By Robert Stuart
Post-Marxists argue that nationalism is the black gap into which Marxism has collapsed at today’s “end of history.” Robert Stuart analyzes the origins of this implosion, revealing a shattering collision among Marxist socialism and nationwide id in France on the shut of the 19th century. throughout the time of the Boulanger trouble and the Dreyfus affair, nationalist mobs roamed the streets chanting “France for the French!” whereas socialist militants marshaled proletarians for global revolution. this can be the 1st examine to target these militants as they struggled to reconcile Marxism’s nationwide agendas: the cosmopolitan conviction that “workingmen don't have any country,” at the one hand, and the patriotic assumption that the operating category on my own represents nationwide authenticity, at the different. Anti-Semitism posed a specific challenge for such socialists, now not least simply because such a lot of staff had succumbed to racist temptation. In examining the consequent come upon among France’s anti-Semites and the Marxist Left, Stuart addresses the vexed factor of Marxism’s involvement with political anti-Semitism.
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Extra info for Marxism and National Identity: Socialism, Nationalism, and National Socialism During the French Fin De Siecle
Now have only one homeland: the social revolution, which will free them from cosmopolitan capitalist exploitation. 101 “All the sons of toil of the universe”—Marxism’s constituency, humanity’s hope . . and the nation’s doom. The colossal emigration from nineteenth-century Europe, often evoked in L’Egalité and Le Socialiste, classically manifested the bourgeoisie’s internationalization of its workforce. Cornish miners on the Victorian gold fields, Piedmontese masons in the building sites of Buenos Aires, Polish ironworkers at the furnaces of Pennsylvania—these regiments mobilized into “the army of the sans-patrie”102 had been recruited not by socialism, but by capitalism.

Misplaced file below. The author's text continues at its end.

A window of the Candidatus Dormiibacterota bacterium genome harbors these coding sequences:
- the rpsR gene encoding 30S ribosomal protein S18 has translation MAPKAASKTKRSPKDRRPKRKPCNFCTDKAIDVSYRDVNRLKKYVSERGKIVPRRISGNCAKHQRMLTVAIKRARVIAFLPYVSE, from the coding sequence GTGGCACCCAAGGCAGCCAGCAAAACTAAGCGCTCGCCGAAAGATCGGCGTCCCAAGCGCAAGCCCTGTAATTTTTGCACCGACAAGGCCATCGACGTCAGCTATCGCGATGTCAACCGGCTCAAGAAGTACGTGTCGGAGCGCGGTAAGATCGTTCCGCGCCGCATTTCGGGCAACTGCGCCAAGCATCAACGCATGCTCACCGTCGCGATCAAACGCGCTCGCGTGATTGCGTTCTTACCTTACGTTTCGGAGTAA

The state belonged equally to them all as Frenchmen, nurtured them all equally as enfants de la patrie. Little wonder, then, that, when encountering such rhetoric, revolutionary Guesdists sometimes clung desperately to past political mentalities. The Parti Ouvrier insisted that the patrie was, in fact, no more than the oppressive and exploitative “bourgeois state,” and urged “the people” to repudiate both. The POF, however, sometimes abandoned this ur-Marxist absolutism, since the debunking equation of illusory homeland with real but repellent state generated crippling problems for Guesdist polemicists.
According to French Marxists, warfare and empire were mere symptoms of a sickened and sickening capitalism. Guesdists intended to cure the disease. Socialism, they contended, was the only balm for war fever. ”74 High-minded liberals who promoted capitalism while opposing war and imperialism were at best obtuse, at worst perfidious. Kant’s vacuous dream of perpetual peace, Guesdists were sure, could only be realized through Marx’s hardheaded program of socialist revolution. Unfortunately for Marxist revolutionaries determined to extirpate capitalism’s ills, imperialism has proven to be a particularly nightmarish challenge: a sort of metahistorical brain tumor—insidious, progressive, incurable, and eventually fatal.